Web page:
But don't take what I'm saying here as prescriptive. The best answer for you is the one you're happy with. I think you should charge as much (or as little, or nothing) for your creative work as you want. $200 deluxe hardcover, $10 handmade 'zine, $1 pdf, pay-what-you-want for a full game, or zero-cost "here's a Google Drive link," it's your choice.


Sometimes I give things away for free (every episode of my podcast, all the posts on this blog, and the occasional free pdf) and other times I set a price I'm comfortable with (the books and pdfs published under the Dolorous Exhumations imprint). I get to make that call because it's my work. I resent being told I should be ashamed to make that call.

The screencaps used in this post are not intended to harangue anyone for voicing their sentiments; the examples I've used here just outline the shape of what I'm addressing, and I've made them anonymous because I don't want this to be a "call out"(3). As I have said previously in this post, I think they're coming from a place of magnanimity and solicitude. But what I ask for is simple courtesy: please do not tell me how and why I should value what I do, and I'd appreciate it if you don't imply that what I do only has cogent meaning if I attach a dollar value to it. appreciate your concern, and I acknowledge that your opinion is well intentioned, but you do you.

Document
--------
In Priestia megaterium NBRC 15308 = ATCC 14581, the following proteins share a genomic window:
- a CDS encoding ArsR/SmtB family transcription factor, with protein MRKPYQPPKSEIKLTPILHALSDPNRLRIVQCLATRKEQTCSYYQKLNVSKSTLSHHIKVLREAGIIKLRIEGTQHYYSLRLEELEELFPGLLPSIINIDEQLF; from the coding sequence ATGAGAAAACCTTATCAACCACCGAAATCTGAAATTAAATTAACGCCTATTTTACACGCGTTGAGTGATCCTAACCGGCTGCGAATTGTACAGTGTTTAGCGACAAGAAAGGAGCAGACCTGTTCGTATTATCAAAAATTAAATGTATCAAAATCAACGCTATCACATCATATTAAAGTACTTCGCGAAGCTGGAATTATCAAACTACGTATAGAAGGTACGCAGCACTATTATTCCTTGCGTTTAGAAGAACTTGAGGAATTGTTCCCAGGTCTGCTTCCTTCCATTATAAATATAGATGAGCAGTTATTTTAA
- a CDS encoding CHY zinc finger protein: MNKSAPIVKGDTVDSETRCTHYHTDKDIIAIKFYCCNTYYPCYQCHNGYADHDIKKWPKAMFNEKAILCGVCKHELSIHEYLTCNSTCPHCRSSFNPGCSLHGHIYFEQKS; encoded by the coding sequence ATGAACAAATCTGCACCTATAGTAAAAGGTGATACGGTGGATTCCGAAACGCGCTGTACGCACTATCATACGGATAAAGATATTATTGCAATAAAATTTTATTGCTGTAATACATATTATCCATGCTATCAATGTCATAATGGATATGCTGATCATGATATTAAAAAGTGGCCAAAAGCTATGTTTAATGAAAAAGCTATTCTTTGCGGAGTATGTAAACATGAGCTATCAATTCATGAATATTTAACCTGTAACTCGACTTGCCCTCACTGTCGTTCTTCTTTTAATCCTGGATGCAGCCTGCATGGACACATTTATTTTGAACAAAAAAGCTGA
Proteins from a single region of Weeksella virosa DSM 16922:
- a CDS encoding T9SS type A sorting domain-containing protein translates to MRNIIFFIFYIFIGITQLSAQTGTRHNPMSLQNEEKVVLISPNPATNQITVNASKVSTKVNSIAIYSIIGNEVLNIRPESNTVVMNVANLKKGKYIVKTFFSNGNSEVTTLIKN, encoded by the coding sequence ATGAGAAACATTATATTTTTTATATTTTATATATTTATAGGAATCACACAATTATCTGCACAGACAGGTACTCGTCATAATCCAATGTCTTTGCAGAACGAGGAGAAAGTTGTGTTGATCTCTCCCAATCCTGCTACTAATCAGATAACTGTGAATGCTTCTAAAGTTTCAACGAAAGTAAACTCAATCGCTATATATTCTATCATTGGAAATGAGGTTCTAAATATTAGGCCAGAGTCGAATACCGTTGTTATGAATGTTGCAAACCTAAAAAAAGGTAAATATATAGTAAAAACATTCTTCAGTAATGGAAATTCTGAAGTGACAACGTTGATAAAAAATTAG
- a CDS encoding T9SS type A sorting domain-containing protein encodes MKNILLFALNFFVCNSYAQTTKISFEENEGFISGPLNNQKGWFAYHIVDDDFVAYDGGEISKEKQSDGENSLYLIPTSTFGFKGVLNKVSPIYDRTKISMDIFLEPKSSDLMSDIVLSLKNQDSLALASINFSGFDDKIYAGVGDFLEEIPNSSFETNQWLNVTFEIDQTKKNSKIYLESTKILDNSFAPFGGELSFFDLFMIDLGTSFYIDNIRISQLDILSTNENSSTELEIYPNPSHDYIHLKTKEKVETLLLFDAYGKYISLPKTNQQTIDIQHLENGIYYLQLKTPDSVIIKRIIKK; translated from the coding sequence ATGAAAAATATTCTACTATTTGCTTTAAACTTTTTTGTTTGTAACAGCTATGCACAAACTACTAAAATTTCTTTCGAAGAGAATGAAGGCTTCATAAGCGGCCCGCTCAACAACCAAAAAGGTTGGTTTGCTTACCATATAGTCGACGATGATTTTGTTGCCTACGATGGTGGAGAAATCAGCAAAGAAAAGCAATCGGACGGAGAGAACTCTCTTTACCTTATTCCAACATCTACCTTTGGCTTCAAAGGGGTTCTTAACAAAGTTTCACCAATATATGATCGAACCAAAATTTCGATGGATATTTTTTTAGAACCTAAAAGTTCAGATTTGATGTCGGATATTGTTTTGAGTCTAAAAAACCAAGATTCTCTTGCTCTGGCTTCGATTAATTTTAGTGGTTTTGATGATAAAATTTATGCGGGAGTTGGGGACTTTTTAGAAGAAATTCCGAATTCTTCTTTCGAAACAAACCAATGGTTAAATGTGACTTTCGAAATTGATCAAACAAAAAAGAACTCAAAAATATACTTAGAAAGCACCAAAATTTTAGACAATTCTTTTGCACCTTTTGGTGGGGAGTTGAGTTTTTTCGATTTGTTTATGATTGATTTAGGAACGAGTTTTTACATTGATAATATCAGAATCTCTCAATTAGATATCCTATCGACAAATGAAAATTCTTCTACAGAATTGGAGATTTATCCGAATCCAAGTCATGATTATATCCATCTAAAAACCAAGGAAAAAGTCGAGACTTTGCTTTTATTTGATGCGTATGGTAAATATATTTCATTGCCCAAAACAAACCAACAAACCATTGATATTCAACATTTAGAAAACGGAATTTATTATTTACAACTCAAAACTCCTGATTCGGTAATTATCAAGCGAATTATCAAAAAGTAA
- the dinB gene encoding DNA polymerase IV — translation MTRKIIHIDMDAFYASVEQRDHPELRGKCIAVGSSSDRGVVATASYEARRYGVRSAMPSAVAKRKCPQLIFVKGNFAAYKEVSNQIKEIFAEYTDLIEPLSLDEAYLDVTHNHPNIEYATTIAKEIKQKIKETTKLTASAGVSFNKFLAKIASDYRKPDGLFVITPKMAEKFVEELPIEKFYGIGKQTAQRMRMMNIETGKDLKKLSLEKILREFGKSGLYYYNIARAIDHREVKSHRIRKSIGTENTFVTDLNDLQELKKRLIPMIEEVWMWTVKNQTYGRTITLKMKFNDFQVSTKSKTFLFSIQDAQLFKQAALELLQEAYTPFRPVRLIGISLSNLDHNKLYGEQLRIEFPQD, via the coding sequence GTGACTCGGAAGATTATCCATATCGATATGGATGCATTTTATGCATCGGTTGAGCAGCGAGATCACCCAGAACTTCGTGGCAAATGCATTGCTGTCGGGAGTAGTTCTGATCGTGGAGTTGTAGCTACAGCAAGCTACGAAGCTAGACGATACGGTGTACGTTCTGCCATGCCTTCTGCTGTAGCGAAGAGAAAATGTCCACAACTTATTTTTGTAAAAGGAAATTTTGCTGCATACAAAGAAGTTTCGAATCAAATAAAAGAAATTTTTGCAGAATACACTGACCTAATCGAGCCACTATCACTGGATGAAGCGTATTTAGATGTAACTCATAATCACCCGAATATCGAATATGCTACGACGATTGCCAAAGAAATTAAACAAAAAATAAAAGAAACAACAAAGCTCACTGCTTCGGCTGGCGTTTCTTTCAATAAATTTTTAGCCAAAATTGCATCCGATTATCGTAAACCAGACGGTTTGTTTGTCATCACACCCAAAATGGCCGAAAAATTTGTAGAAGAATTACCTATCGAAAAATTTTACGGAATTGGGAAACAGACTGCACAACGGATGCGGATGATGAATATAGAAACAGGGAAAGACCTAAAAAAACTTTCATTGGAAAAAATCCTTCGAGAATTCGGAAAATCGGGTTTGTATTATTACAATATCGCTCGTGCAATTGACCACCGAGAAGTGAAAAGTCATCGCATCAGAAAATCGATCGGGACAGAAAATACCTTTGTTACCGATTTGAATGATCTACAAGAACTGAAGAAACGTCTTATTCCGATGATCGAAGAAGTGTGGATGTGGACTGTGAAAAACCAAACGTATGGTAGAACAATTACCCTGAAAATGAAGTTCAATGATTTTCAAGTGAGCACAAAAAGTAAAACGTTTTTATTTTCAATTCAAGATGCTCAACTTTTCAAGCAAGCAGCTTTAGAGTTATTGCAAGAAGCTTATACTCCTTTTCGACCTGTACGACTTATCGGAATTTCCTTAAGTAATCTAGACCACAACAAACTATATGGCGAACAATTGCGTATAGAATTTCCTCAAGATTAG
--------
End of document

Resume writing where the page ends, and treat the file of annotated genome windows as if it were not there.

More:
Unless you're pushing that "Devaluation of creative work" line, of course--I totally get why people are dunking on that. That shit can take a hike, especially if you follow it up with some but you're harming the community rhetoric. I'm not putting my hand in your pocket and if you're taking the tack of shaming people into compliance, I'm pretty sure we do not share a community in common (4).

NOTES
(1) - Something I never (conveniently, perhaps) see: any indie game designers note that they pay their playtesters a living wage.